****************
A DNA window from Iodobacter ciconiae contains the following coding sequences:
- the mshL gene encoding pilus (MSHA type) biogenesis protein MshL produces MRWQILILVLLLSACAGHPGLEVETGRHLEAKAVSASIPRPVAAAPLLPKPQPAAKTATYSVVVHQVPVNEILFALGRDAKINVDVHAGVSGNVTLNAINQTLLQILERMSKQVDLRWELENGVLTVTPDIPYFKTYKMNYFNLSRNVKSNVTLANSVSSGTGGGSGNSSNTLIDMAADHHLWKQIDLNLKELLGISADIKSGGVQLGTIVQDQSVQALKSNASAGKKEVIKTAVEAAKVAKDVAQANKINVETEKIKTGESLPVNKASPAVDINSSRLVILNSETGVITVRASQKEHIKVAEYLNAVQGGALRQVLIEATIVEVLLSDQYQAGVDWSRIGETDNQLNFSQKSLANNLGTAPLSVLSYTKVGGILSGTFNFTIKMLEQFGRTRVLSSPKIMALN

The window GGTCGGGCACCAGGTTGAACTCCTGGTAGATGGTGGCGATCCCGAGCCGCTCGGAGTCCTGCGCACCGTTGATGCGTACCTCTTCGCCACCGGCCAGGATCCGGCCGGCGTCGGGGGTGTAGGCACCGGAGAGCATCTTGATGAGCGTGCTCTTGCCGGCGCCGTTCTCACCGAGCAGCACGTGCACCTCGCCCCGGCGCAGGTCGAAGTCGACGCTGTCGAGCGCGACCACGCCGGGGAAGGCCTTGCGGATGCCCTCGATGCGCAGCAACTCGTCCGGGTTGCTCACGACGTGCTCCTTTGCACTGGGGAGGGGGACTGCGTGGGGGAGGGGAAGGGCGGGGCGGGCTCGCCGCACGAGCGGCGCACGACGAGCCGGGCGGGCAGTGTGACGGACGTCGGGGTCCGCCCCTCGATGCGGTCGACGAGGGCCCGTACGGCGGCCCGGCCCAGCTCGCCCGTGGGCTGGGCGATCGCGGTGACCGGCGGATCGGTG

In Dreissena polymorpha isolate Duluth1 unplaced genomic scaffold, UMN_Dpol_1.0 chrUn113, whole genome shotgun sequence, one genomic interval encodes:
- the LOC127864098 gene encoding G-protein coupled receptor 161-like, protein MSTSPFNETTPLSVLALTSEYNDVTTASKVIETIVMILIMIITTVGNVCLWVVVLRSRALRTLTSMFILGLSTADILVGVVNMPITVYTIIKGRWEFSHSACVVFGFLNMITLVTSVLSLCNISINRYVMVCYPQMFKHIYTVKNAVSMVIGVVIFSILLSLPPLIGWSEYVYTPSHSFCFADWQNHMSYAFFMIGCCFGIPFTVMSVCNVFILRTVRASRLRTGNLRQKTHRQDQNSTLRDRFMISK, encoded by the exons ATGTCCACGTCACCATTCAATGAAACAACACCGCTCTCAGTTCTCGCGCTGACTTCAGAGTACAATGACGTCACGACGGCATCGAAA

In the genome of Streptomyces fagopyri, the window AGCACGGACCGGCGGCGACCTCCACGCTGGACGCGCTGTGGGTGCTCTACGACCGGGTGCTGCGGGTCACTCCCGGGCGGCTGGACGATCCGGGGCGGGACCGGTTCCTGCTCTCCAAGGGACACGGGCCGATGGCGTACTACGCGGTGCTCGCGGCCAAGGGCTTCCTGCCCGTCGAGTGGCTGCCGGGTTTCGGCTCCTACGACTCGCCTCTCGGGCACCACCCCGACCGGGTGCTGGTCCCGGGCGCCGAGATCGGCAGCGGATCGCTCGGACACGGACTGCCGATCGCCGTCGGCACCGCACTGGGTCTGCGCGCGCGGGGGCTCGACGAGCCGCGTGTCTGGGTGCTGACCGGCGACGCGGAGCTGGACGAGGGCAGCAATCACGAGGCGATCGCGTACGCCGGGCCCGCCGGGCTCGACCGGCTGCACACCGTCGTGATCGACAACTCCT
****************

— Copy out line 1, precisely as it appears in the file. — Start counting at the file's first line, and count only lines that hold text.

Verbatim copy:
A DNA window from Iodobacter ciconiae contains the following coding sequences: